If you’ve seen Finding Nemo, you’ll be familiar with the surprisingly small prey consumed by some of the world’s biggest sea creatures (swim away!). To be fair, as a whale, you’re hard pushed to find prey items bigger than yourself so it stands to reason they have opted for gorging on bitesize snacks. Some feed on krill and plankton while others dine on fish, and dependent on their diet these animals have evolved to have teeth or plates that can filter tiny organisms from seawater.
An episode of David Attenborough’s new BBC series, A Perfect Planet, last week showed for the first time a bizarre and ingenious new feeding strategy employed by Eden's whales in the Gulf of Thailand. Pollution from the land has begun to suffocate the waters here and it's driven fish species to the surface where the oxygen concentration is naturally higher. Eden's whales (Balaenoptera edeni edeni) lunge feed to scoop up these fish but they have to swallow lots of water to catch prey this way and when numbers are low it's hardly worth the effort. Tired, it seems, of actively pursuing lunch, they’ve opted for an alternative approach called trap feeding which leaves the heavy lifting to its prey.
By opening their mouths at the surface like a giant basketball hoop, the whales can spook the fish making them leap into the air and straight into their mouth. During the making of the program, the team witnessed the behavior being practiced by lone whales and even mothers and calves, who benefited from having a partner to swim around and scare more fish into jumping into their gaping mouth. Amazingly, birds will even cash in on the feeding events by swooping down and grabbing fish from inside the whale’s mouth. It's a rough deal for the oxygen-starved fish but a breathtaking example of how wild animals can learn to overcome anthropogenic-driven changes in the environment.
An incredible example of wildlife videography but as Daniel Rasmussen, an associate producer on the shoot, told IFLScience, it was a far from easy sequence to film. Even finding the animals proved tricky as murky water meant it was hard to locate them using drones and the whales’ sensitivity to noise meant they couldn't use speedy boats.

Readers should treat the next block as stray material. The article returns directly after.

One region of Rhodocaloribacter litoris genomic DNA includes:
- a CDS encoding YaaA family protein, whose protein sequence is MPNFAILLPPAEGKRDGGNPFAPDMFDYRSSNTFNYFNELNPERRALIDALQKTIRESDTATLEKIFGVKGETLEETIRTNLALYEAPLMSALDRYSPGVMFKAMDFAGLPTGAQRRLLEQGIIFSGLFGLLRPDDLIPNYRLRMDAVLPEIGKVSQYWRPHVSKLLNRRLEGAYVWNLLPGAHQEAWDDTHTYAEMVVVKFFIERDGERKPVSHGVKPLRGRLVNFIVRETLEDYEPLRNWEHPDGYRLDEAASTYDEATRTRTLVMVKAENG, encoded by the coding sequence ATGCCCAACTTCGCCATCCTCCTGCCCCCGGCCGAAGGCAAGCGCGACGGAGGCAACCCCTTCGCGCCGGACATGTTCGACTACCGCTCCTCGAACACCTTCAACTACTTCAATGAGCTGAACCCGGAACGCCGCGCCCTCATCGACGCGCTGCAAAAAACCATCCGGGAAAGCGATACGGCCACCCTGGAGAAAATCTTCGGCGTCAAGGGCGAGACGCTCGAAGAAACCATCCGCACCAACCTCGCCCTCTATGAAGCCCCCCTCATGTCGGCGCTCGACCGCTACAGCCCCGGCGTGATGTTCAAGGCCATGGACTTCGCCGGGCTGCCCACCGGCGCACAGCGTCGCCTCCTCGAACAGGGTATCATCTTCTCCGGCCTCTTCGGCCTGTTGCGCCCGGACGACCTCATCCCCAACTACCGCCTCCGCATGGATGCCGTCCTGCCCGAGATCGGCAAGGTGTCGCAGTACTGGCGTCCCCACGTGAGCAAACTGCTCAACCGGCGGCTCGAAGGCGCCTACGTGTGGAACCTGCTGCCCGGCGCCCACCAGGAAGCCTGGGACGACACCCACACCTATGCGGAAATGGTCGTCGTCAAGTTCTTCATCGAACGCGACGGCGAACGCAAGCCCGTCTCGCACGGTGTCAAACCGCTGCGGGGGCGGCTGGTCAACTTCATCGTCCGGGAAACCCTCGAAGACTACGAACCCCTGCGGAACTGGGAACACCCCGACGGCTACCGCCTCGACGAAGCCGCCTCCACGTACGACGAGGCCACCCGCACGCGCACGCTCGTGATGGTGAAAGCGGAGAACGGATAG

“We were cursed with a very slow boat which made even finding the whales near impossible, and when you did spot them in the distance, you could pretty much set your direction and then lie down for a nap for two hours before you got there and even then they were inevitably gone,” said Rasmussen. The frustrating piece of kit was however a conscious choice, he explained, as most modern boats with exhausts in the water would cause too much of a din and scare off any whales they were tracking.
Armed with an older, more traditional Thai boat that exhausted into the air, the team's progress was slow and while it was whisper-quiet below deck it was terribly noisy for those up top. As such, despite working two 3-week shoots over 2 years, the team saw just a handful of feeding events suitable for filming.
Reports from members of A Perfect Planet’s huge production team certainly give an idea of the difficulties faced in wildlife filmmaking, including this harrowing account from Matt Aeberhard who tackled the caustic soda flats of Lake Natron to film its flamingos. However, it seems all is forgiven of the natural world when you finally land that perfect shot – even if your means of celebration is limited.
“We were all incredibly excited to be eating Thai food on this trip, but on day one, we realised we had been given the same food for lunch as we had for breakfast, and then again the same for dinner,” said Rasmussen. “The next day was a repeat, and the next, and so it continued. By week three we had barely seen a whale, couldn't talk to each other because the boat was so loud, and none of us wanted to eat anymore. So, when we finally filmed a successful trap feeding moment it was euphoric and we celebrated in the only way we could, by eating lunch.”